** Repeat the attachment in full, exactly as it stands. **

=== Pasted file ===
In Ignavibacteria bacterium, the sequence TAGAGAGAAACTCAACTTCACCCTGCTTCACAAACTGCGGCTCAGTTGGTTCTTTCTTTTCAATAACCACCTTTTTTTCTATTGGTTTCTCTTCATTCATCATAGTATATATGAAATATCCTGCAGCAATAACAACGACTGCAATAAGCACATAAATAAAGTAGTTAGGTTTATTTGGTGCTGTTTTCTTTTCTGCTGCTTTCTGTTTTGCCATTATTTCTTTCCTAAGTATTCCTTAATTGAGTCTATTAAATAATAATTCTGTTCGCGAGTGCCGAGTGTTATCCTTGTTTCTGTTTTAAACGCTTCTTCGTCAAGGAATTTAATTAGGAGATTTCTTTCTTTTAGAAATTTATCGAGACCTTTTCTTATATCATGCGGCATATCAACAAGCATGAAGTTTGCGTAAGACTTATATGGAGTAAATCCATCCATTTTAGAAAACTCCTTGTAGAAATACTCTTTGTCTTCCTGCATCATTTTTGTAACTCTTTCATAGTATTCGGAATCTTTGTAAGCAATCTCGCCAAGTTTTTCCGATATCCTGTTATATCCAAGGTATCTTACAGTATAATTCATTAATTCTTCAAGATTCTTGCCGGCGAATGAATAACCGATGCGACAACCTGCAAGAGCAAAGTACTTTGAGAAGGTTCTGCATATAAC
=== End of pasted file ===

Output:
In Ignavibacteria bacterium, the sequence TAGAGAGAAACTCAACTTCACCCTGCTTCACAAACTGCGGCTCAGTTGGTTCTTTCTTTTCAATAACCACCTTTTTTTCTATTGGTTTCTCTTCATTCATCATAGTATATATGAAATATCCTGCAGCAATAACAACGACTGCAATAAGCACATAAATAAAGTAGTTAGGTTTATTTGGTGCTGTTTTCTTTTCTGCTGCTTTCTGTTTTGCCATTATTTCTTTCCTAAGTATTCCTTAATTGAGTCTATTAAATAATAATTCTGTTCGCGAGTGCCGAGTGTTATCCTTGTTTCTGTTTTAAACGCTTCTTCGTCAAGGAATTTAATTAGGAGATTTCTTTCTTTTAGAAATTTATCGAGACCTTTTCTTATATCATGCGGCATATCAACAAGCATGAAGTTTGCGTAAGACTTATATGGAGTAAATCCATCCATTTTAGAAAACTCCTTGTAGAAATACTCTTTGTCTTCCTGCATCATTTTTGTAACTCTTTCATAGTATTCGGAATCTTTGTAAGCAATCTCGCCAAGTTTTTCCGATATCCTGTTATATCCAAGGTATCTTACAGTATAATTCATTAATTCTTCAAGATTCTTGCCGGCGAATGAATAACCGATGCGACAACCTGCAAGAGCAAAGTACTTTGAGAAGGTTCTGCATATAAC